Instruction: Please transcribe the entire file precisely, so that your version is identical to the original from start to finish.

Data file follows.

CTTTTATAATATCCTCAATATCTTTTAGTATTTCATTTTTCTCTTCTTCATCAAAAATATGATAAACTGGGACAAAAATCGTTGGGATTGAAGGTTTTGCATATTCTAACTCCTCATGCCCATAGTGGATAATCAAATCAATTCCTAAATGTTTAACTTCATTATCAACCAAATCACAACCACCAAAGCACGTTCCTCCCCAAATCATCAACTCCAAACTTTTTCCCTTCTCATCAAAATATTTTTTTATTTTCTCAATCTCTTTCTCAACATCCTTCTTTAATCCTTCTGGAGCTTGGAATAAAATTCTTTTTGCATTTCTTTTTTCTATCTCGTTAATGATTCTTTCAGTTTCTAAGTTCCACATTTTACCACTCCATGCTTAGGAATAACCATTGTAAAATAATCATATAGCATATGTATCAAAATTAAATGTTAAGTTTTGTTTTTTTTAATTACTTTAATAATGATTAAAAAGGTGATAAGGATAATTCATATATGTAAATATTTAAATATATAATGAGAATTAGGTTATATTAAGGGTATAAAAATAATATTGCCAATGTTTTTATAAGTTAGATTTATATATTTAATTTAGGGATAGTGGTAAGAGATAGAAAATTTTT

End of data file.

CTTTTATAATATCCTCAATATCTTTTAGTATTTCATTTTTCTCTTCTTCATCAAAAATATGATAAACTGGGACAAAAATCGTTGGGATTGAAGGTTTTGCATATTCTAACTCCTCATGCCCATAGTGGATAATCAAATCAATTCCTAAATGTTTAACTTCATTATCAACCAAATCACAACCACCAAAGCACGTTCCTCCCCAAATCATCAACTCCAAACTTTTTCCCTTCTCATCAAAATATTTTTTTATTTTCTCAATCTCTTTCTCAACATCCTTCTTTAATCCTTCTGGAGCTTGGAATAAAATTCTTTTTGCATTTCTTTTTTCTATCTCGTTAATGATTCTTTCAGTTTCTAAGTTCCACATTTTACCACTCCATGCTTAGGAATAACCATTGTAAAATAATCATATAGCATATGTATCAAAATTAAATGTTAAGTTTTGTTTTTTTTAATTACTTTAATAATGATTAAAAAGGTGATAAGGATAATTCATATATGTAAATATTTAAATATATAATGAGAATTAGGTTATATTAAGGGTATAAAAATAATATTGCCAATGTTTTTATAAGTTAGATTTATATATTTAATTTAGGGATAGTGGTAAGAGATAGAAAATTTTT